By Jeffrey Sonnenfeld and Steven Tian
Dr. Sonnenfeld is the Lester Crown Professor of Management Practices at the Yale School of Management. He studied corporate social responsibility for 45 years. Mr. Tian is Director of Research at the Yale Chief Executive Leadership Institute.
In the second half of the 1980s, about 200 American companies withdrew from South Africa, partly in protest against its apartheid system. As businesses fled the country, South Africa’s segregationist President PW Botha came under increasing economic pressure. The corporate exodus contributed to the end of apartheid and was a remarkable demonstration of corporate power. When they are brave enough to use this power for good, it can help topple repressive governments.
Over the past six weeks, we have witnessed an equally strong private sector response to Russia’s war in Ukraine. Hundreds of American companies have announced that they are voluntarily restricting or ending their activities in Russia, according to data compiled by our team of 24 researchers from the Yale School of Management. While it is impossible to say whether all of these undertakings are motivated by purely moral concerns, they have all gone beyond what is legally required by international sanctions.
It is still too early to tell whether their actions will help force Russia to end the war. But sanctions from Ukraine’s allies have already shaken the Russian economy. The country’s stock market is on life support and the Kremlin has imposed strict controls to support the value of the ruble.
Businesses have a role to play in keeping the economic pressure on President Vladimir Putin. To this end, our team has classified companies into one of five categories based on their response to the war. Consumers should know if the companies that make their food, clothes and goods are fully committed to ending Mr. Putin’s atrocities.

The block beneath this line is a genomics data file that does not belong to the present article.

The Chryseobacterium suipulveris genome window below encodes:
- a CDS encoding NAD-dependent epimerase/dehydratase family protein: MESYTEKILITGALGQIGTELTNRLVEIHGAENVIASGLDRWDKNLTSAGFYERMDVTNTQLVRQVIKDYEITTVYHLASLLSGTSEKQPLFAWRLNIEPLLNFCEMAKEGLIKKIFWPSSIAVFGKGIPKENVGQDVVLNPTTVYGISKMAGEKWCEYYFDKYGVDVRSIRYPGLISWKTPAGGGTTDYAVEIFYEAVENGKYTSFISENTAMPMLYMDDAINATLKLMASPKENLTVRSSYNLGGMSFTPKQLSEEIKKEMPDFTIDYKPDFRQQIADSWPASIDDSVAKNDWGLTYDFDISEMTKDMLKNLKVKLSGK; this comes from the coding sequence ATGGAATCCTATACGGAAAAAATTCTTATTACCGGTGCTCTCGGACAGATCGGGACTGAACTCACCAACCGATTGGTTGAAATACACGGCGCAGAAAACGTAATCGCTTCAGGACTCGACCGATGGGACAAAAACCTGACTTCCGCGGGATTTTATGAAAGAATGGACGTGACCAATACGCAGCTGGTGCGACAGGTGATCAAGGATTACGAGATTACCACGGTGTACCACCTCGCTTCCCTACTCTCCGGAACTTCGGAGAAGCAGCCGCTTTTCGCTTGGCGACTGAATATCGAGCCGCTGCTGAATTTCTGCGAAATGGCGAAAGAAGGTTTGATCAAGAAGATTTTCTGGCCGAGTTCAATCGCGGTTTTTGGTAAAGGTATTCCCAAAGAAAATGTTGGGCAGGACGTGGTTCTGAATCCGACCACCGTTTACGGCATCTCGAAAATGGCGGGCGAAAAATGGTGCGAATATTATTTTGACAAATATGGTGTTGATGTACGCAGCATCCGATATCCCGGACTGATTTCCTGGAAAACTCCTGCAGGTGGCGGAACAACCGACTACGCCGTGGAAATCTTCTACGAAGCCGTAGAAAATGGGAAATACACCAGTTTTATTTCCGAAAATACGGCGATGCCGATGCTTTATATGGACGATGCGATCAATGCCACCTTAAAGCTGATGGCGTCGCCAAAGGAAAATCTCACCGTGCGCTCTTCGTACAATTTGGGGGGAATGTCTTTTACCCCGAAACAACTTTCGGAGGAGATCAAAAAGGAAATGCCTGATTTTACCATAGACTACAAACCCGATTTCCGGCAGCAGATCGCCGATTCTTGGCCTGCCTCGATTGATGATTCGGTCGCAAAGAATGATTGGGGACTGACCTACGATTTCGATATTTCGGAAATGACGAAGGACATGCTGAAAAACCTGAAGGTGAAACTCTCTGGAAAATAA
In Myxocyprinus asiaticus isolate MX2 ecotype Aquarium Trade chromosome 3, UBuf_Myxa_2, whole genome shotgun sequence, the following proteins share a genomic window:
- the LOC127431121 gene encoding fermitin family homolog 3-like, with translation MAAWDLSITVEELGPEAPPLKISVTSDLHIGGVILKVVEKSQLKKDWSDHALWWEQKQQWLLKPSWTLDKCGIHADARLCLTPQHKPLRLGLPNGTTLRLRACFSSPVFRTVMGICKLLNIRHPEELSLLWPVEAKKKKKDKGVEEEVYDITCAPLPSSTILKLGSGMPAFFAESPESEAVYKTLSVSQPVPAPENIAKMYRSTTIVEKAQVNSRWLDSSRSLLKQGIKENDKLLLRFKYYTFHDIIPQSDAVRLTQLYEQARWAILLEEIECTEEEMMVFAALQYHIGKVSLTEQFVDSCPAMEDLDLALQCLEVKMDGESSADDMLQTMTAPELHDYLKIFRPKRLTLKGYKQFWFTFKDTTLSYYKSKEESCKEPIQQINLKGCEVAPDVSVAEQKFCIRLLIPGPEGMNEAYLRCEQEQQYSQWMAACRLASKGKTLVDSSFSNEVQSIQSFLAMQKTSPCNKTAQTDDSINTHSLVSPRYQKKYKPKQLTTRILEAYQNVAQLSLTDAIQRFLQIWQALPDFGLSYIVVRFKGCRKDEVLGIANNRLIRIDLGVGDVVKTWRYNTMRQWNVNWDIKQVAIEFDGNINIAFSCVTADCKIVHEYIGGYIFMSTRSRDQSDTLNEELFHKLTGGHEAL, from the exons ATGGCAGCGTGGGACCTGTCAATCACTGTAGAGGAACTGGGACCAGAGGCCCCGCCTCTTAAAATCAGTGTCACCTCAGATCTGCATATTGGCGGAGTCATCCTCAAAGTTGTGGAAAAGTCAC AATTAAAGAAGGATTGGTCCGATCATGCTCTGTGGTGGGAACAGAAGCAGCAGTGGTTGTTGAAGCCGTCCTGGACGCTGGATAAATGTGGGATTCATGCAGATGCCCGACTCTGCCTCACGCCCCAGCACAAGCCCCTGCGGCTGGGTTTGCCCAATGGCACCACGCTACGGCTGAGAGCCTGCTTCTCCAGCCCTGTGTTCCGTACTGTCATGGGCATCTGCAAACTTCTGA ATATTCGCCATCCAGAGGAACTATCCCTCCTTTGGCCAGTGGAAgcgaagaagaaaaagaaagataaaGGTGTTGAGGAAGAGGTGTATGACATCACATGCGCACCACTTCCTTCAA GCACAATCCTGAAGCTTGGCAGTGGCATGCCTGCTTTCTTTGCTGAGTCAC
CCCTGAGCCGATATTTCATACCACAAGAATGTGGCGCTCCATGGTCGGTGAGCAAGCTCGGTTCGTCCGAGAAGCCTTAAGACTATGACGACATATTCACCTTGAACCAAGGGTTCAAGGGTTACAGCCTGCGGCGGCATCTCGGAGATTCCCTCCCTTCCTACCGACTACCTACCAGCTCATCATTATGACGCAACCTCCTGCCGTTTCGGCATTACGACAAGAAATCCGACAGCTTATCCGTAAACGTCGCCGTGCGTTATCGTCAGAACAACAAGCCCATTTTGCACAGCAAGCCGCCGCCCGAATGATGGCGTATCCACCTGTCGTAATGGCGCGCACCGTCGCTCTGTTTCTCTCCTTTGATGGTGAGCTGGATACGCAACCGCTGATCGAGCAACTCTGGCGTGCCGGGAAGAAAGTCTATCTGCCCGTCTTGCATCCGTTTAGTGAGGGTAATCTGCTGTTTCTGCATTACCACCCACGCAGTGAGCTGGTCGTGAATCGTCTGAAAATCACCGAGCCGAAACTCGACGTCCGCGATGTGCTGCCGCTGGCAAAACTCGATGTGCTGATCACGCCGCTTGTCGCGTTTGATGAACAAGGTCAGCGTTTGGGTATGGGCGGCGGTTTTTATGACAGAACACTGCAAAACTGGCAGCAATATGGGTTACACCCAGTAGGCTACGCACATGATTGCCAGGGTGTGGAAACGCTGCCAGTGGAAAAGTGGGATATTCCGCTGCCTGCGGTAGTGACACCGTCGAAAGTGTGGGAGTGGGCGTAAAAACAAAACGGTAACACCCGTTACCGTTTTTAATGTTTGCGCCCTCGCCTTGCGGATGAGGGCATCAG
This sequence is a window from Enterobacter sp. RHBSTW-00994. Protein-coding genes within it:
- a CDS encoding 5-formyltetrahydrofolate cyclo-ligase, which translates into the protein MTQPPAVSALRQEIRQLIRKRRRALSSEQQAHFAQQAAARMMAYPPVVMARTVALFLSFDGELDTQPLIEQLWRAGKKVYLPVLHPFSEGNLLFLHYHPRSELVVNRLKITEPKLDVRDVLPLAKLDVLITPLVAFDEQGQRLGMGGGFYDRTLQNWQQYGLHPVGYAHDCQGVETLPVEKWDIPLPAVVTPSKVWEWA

Our objective is absolute, and some might even say extreme: every company present in Russia must publicly commit to ceasing all activities in this country. Russians who depend on the food or medicine these companies make or the jobs they provide may suffer hardship. But if that’s what it takes to stop Mr. Putin from killing innocent Ukrainians, that’s what corporations need to do.
We realize that some companies already do business with many other repressive and murderous regimes around the world. But now there is a chance to draw a line under a country, an unprovoked war of aggression, and make a difference. Here are some of the biggest brands leaving Russia, as well as companies staying put and supporting Mr. Putin with their imports, exports and taxes.
At least 253 companies make a clean break from Russia, leaving virtually no operational footprint.
BP, Exxon and Shell said they are selling off billions of dollars of Russian energy assets. Bernard Looney, the chief executive of BP, explained that the invasion caused BP to fundamentally rethink its position in Russia. “I am convinced that the decisions we have taken as a board of directors are not only the right thing to do, but also in the long-term interest of BP,” he said.
Tool and household products maker Stanley Black & Decker has also shut down operations in Russia, potentially forgoing millions of dollars in profits. According to the company’s estimates, its Russian operations generated about $150 million in revenue annually.